#sdc2017 wrapped up today and it was our best conference yet. the day started off with keynote speeches from arianna huffington, stan lee and rain paris. the action continued on the floor with lots of activity at the samsung pay, galaxy apps and samsung health booths, just to name a few. however, the talk of the conference was the announcement of bixby 2.0, which introduces deep linking capabilities and enhanced natural language abilities to better recognize individual users and create a predictive, personalized experience that better anticipates needs. the bixby sdk will be available to select developers and through a private beta program, with general availability coming in 2018. this afternoon, we sat down with the samsung bixby home team to learn more about bixby home and what developers can expect from its newly launched sdk. tell us about bixby home. bixby home helps you navigate your smartphone and make your day easier. it learns and adapts to show you the content you care about. it allows for easier access to apps, important information and personalized daily content. essentially, you get what you need when you need it. when you interact with bixby home, you’ll engage with cards that contain the information you want. social media cards contain all your important social feeds news cards carry the information that you want to read media cards show you the videos you want to interact with international cards allow you to book travel it’s available on the s8, s8+ and the note 8. it will be available on all galaxy flagships devices coming out in the new year. tell us about the sdk you just launched for bixby home here at sdc. the new sdk gives developers two different ways to develop content cards for bixby home: the first way is app-based integration, which pulls content from partner mobile apps. this creates app-based cards. for this type of development, devs will need to add an api library into their mobile apps. the second way is server-based integration, which pulls content from partner servers. here, developers are required to map endpoints from their server to the bixby home server through a server api. the creation process is simple enough: first devs need to register as a developer and then they need to submit their card plan. next, they create, configure, submit the card for approval, conduct an integration test and deploy. currently, there are six different types of cards they can create: utility, multimedia, news cards, location cards, communications cards and commerce cards – more to come in the near future. what’s the value proposition for devs? why develop bixby home cards? well, there are a few reasons why devs would want to develop for not only for bixby home, but also for samsung mobile: they get access to all samsung customers, they see increased engagement with apps and services and they extend consumer reach across multiple devices. what kind of support will devs receive when developing with the new sdk? with the sdk, partners control their content. however, there are api libraries for both app-based cards and server-based cards. they receive a developer guide, a ux guide, and sample cards and apps to review. through the partner portal, devs can manage their cards. here they can propose, design and create their cards, as well as track card analytics. they’re supported every step of the way. we’re very excited about this new sdk and want to set our developer partners up for success. thanks to all the developers, designers, creators, partners, sponsors and everyone else who joined us at #sdc2017. it truly was a great event and we can wait to start working with you all this year to bring our announcements to life. follow us on @samsung_dev to keep the conversation going and keep an eye on our blog for technical content that will bring your dev game to the next level. and see you next year!
Samsung Developer Program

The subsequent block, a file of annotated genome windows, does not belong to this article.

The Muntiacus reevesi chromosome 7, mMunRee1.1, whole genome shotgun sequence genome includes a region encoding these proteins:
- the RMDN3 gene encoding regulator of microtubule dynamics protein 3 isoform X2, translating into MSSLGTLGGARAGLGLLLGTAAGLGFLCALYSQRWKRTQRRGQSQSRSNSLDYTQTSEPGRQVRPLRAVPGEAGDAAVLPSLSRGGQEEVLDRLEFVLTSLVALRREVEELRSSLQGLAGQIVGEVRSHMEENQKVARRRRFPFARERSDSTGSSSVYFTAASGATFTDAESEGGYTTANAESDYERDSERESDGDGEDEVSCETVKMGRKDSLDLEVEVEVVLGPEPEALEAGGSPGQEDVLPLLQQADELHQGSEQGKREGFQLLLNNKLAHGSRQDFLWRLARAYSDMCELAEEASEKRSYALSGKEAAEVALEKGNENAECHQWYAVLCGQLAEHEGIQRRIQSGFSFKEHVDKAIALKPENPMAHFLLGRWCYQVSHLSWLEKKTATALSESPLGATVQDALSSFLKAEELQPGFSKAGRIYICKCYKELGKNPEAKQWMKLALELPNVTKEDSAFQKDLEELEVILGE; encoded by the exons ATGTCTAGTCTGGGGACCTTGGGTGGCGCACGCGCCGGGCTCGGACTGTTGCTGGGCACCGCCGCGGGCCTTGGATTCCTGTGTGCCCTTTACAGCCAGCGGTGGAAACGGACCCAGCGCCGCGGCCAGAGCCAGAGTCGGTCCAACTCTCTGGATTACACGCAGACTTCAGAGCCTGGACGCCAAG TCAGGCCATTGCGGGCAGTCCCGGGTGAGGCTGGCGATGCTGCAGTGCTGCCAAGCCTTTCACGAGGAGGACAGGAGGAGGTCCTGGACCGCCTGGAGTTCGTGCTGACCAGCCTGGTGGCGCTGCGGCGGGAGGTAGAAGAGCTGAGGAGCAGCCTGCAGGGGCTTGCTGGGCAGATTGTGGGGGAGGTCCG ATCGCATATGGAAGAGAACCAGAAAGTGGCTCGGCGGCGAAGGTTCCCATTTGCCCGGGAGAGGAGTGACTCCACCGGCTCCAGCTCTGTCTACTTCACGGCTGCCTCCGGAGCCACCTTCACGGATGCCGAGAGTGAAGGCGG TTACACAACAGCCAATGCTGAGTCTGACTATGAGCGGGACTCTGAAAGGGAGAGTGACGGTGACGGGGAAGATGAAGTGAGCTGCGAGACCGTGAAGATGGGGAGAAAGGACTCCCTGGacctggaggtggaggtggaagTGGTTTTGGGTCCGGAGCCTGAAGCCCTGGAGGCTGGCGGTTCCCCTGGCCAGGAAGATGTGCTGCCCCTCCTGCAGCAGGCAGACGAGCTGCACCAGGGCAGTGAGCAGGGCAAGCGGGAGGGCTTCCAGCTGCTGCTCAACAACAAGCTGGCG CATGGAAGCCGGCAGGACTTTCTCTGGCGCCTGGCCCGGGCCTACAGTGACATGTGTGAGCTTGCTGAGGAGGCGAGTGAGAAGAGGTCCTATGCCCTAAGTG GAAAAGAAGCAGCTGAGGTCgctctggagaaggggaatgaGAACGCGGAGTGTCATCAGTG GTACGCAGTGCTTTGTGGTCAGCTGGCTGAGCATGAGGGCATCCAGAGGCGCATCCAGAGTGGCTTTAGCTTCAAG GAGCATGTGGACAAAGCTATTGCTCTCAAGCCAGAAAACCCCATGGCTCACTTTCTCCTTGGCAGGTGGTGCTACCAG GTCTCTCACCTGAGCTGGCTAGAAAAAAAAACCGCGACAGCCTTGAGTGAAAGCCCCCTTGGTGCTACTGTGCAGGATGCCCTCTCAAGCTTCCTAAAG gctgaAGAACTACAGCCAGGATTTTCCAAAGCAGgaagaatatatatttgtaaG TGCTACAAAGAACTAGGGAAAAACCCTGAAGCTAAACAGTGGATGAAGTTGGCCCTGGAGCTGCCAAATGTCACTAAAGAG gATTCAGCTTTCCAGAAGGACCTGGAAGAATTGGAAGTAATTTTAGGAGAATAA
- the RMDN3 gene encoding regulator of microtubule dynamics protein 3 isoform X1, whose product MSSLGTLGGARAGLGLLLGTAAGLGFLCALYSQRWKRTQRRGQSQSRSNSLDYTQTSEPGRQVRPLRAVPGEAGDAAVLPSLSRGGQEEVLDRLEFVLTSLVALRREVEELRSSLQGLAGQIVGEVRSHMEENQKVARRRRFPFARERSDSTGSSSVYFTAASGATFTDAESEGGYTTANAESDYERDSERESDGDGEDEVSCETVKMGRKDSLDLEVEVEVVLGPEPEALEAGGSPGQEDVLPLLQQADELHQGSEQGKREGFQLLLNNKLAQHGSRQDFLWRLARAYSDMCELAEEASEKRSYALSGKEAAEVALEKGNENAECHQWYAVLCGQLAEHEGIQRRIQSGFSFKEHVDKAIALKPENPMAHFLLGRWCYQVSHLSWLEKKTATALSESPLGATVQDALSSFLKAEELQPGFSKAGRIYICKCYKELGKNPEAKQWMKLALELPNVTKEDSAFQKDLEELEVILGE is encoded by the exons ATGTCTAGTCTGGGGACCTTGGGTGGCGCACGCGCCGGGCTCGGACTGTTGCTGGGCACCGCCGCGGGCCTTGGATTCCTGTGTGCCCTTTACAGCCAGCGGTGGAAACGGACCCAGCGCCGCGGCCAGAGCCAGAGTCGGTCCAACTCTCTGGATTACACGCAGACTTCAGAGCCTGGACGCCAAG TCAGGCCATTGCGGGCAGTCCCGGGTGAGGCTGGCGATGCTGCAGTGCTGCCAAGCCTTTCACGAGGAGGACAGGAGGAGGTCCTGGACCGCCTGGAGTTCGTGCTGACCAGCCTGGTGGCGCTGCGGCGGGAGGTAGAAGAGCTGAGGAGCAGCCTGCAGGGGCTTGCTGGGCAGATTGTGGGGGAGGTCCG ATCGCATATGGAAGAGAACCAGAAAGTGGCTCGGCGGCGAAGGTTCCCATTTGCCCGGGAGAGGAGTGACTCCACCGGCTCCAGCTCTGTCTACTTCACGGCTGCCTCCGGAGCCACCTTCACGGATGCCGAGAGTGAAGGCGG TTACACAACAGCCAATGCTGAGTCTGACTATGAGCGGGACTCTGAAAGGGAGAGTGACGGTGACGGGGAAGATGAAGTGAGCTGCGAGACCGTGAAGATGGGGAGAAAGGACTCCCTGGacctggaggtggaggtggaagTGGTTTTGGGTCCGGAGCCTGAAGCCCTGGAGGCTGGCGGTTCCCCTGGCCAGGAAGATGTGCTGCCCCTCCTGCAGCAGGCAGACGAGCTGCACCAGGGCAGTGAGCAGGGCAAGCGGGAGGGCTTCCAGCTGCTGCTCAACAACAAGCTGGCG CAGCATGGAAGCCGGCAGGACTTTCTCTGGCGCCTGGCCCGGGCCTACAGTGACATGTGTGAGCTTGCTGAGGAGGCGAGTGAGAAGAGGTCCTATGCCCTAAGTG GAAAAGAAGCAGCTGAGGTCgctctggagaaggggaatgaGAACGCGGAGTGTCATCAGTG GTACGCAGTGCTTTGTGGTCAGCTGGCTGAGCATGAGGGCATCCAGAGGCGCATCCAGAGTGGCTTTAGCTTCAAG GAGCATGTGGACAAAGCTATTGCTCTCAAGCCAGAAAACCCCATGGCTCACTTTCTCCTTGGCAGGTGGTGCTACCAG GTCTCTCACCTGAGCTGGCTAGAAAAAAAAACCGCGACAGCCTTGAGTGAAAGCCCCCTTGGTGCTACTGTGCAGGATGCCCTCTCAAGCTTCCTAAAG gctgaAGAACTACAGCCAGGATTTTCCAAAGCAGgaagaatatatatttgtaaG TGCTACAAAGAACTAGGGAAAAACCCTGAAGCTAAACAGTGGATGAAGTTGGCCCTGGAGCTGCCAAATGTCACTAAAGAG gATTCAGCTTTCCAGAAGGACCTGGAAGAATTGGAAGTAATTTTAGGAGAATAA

another year will soon be past and, like many of you, we’re looking forward to next year. we’ll be taking some time the next few weeks to be with our families, and will be back in 2022 with more blogs, podcasts, product announcements, and ways for you to succeed with galaxy store and samsung platforms. with the end-of-year holidays upon us, we’re stopping to reflect on what we did in 2021. even with covid making a disruption in everyone’s lives, we’re still here to help developers find answers and hopefully, also find success. here are some of our most memorable moments. 10. developer portal refresh brought a modern look and support for mobile we’ve been working for several years to bring samsung’s developer portal into a single web infrastructure. we moved content from multiple servers and cloud services into a cms that uses open standards and a responsive design for mobile devices. we pored through a decade of content to make sure it was still timely and accurate for your needs today. we integrated the developer forums to use the same samsung account login for both the developer portal and seller portal to give you a more seamless experience. in october of this year, we made a ux refresh to the site and the most amazing thing is how easy that process went. there were no late nights in the weeks prior to launch. we were able to test the new ux in a sandbox rigorously. then the deployment to production happened almost instantaneously. we spent less time worrying about our website and more time creating the content you need to do your work. we understand how important the samsung developer portal is to you and your work. that’s why we took the time to ensure a smooth transition as we made major infrastructure changes. 9. monthly updates keep developers up-to-date on new galaxy store features the galaxy store product management team began publishing monthly newsletters to enlighten developers of the latest features and improvements to seller portal. these updates also usually appear as blog posts in the first week or two of the month. some of the major announcements include: staged app rollouts (october) local currencies in settlement and financial reports (september) private beta testing (july) galaxy store developer api (april) look for more exciting improvements in 2022 as galaxy store continues to innovate. 8. unpacked events bring exciting new product announcements galaxy unpacked in january 2021 brought announcements of the galaxy buds pro, galaxy s21, and the new galaxy smarttag. the event highlighted samsung’s design concepts with one ui 3 and integrated experiences from partners like microsoft and google. the august galaxy unpacked event brought announcements of galaxy z fold3 and galaxy z flip3 phones. these devices have many new hardware and software features for developers to build upon. this blog post highlighted many of the ways that developers can implement features supporting flex mode and s pen remote, while ensuring that users have a seamless experience with app continuity. the most anticipated announcement of the august galaxy unpacked event was the unveiling of galaxy watch4, featuring wear os, powered by samsung. as with the tizen-powered galaxy watch devices, samsung released a new tool, galaxy watch studio converter, to help existing designers bring their watch faces to wear os. designers could also start a new watch face project from scratch with the newly-released watch face studio tool. 7. remote test lab updates allow developers to experience the latest hardware as new devices are announced, developers can use the remote test lab (rtl) to ensure that their apps work properly on the new version of one ui as well as different screen resolutions and pixel densities. in 2021, the rtl development team added support for foldables and galaxy s21 devices, allowing developers to ensure their apps work correctly before the devices are available to consumers. the rtl team also added support for android studio. in september, thousands of devices were added in data centers around the world to ensure that a compatible device is always available. as part of this release, rtl was re-engineered to work exclusively in the chrome browser, so that no external software is needed to test apps on all the latest devices. 6. samsung developer forums activity the samsung developer forums, based on the popular open-source discourse project, were introduced in january 2020, replacing an aging forum infrastructure that didn’t work well on mobile devices. by using the same samsung account authentication method as the samsung developers site, we’re able to provide a nearly-seamless experience across different hosts and platforms. since their introduction, we’ve seen large numbers of visitors stop by the forums with questions. community manager ron liechty has more than 25 years of experience in managing healthy communities—his knowledge and guidance keeps the forums a useful resource for developers. some of these visitors have become our best community members, providing valuable feedback to their peers as well as helping to moderate spam and malicious content. 5. supporting game developers in 2021 games are a noticeable part of the galaxy store experience and we work with many partners and internal teams to ensure that gamers have a great experience on galaxy devices. the galaxy gamedev team works closely with some of the top publishers and developers to improve performance of top titles on mobile. this team creates tools that provide great detail on the performance of the cpu and gpu during intense moments of gameplay. the gamedev team then documents their efforts in a series of best practices and blog posts to help developers everywhere. in addition to our internal team work, we frequently work with our partners at arm to deliver relevant content for game developers. this summer, we published and promoted a number of educational articles, webinars, and training series in cooperation with the arm developer team. best practices for mobile game developers and artists new vulkan extensions for mobile: maintenance extensions new vulkan extensions for mobile: legacy support extensions new game changing vulkan extensions for mobile: descriptor indexing new game changing vulkan extensions for mobile: buffer device address new game changing vulkan extensions for mobile: timeline semaphores mike barnes from the gamedev team, together with eric cloninger from the samsung developers team, presented at the virtual gdc2021 event in july. gdc is an important event for all of us at samsung and we hope to see you all there at the live event in march 2022. 4. new voices appeared on samsung developers podcast, season 2 shortly before the covid-19 pandemic changed our lives, tony morelan from samsung developers attended a podcasting event and came back to the office inspired to start a podcast. he lined up guests from internal teams and important partners. everyone had a great time participating and it gave us a way to continue delivering quality content to developers. as 2020 turned to 2021, we continued bringing interesting guests from across the mobile design and development ecosystem. we used the podcast to talk about the upcoming virtual samsung developer conference and chat with the people that made the event a success. here are some of the highlights from season 2 of the samsung developers podcast: drazen stojcic, urarity – watch faces, design tan nguyen, butterfly-effected gmbh – galaxy themes, marketing, licensing the samsung internet advocacy team – web standards, privacy, foldable devices we’re still hoping for a return to days where we can travel and meet in person, but until that time comes, please join us in listening to these industry veterans and top developers on the samsung developers podcast. season 3 begins in early 2022. 3. blog series instructs readers on design and successful marketing without live events the past two years, we have searched for new ways to continue delivering timely and helpful advice to mobile app designers and developers. as mentioned previously, we worked with arm this year to bring great technical content front and center. we also worked with our network of top designers, developers, and thought leaders on concepts that will help you succeed on galaxy store and in creating better experiences for your users: better for all – in this blog series, we talked with leading designers and experts to help understand the increasingly important concepts behind the diversity, equality, and inclusion movement. this series discussed aspects of language used in apps, themes, and watch designs. it also highlights important guidelines to ensure apps and web sites are accessible to users with sight, mobility, and hearing impairments. better for all: mobile accessibility better for all: inclusive policies with daniel appelquist better for all: equal accessibility better for all: bringing diversity to design with eglantina hasaj and manpreet kaur better for all: diversity in design better for all: developing and designing for diversity refresh for success – it’s not enough to simply submit a title to a digital marketplace and assume success will follow and continue without extra effort. in this series, top galaxy store designers and developers talk about how they maintain their product lines to ensure a steady flow of revenue and new customers. refresh for success: maintain quality themes design with olga gabay from zeru studio refresh for success: improve your process to keep designs fresh with tan nguyen from butterfly-effected, gmbh refresh for success: improve your process and de-clutter your galaxy store with drazen stojcic from urarity prime time design – finding success in designing new products is an intensely unique and personal process. the prime time design series includes interviews with some of the most unique people creating for galaxy store. read how these talented people inspire themselves and how they convert that inspiration into action. prime time design: unpacking the creative process with ramon campos from friss in motion prime time design: unpacking the creative process with pedro machado from health face prime time design: unpacking the creative process with john shih from x9 studio strategies for success – tony morelan was a successful watch face designer before coming to work with the samsung developers team. we’re grateful for his knowledge of design as well as how to turn designs into revenue. in this four-part series, tony points out steps to creating successful galaxy store product submissions. strategies for success: selling your apps strategies for success: understanding consumer trends strategies for success: building your fan base strategies for success: making your brand successful 2. best of galaxy store awards highlight successful developers the galaxy store app on your mobile device is more than just an app. behind the scenes, there is a team of developers, product managers, business leaders, and security experts devoted to ensuring the best possible online experience for consumers in 180 countries. because of their dedication, developers and designers have a great platform for monetizing their work. each year, the samsung developers team works with the galaxy store operations and business development teams to determine the best games, apps, and themes based on revenue, downloads, and impact to consumers. the result is the best of galaxy store awards. in 2018 and 2019, the best of galaxy store awards were presented live, on stage, at the samsung developer conference (sdc). without a live event in 2020 or 2021, the samsung developers team decided to continue the tradition of highlighting and awarding our top galaxy store products. even without an in-person event, we used a live premiere on youtube to have a single moment in time to celebrate with the winners. tony morelan emceed the event, but he had a lot of help from ron liechty, jeanne hsu, susie perez, and shelly wu. we thank them for their hard work. we hope you’ll enjoy watching! look for the “best of galaxy store” sash on apps, games, themes, and watch faces in galaxy store to know that you’re getting a truly unique experience. 1. discovering new opportunities at sdc21 each year, the samsung developer conference is the culmination of an incredible amount of planning and work by hundreds of people. even though the event was virtual in 2021, there was still a huge volume of work. instead of preparing for a live audience, our teams practiced in front of a galaxy phone on a tripod (really). instead of building booths and planning meals, we built a website and social media campaigns to reach a larger audience. eric cloninger and tony morelan kicked off the promotion for sdc21 with a podcast featuring a previous sdc speaker, chris shomo. before the conference, visitors were invited to create whimsical caricatures of themselves using the mysdcstack mini-site and submit their designs to social media. by participating in the event website, watching sessions, and trying the code labs, visitors would earn points toward a prize drawing after sdc. relive the experience of sdc21 by watching the keynote or any of the highlight sessions and technical talks by viewing this playlist wrapping up when sdc is finished, our team takes a collective deep breath, happy to be done. it is a satisfying experience to pull off a big industry event. we don’t know yet how we’ll handle live events, but we remain optimistic that some will occur. we are making plans and we hope we’ll be able to see you, somewhere, in 2022. 🤞 take care. stay warm (or cool). best wishes to you all and happy new year!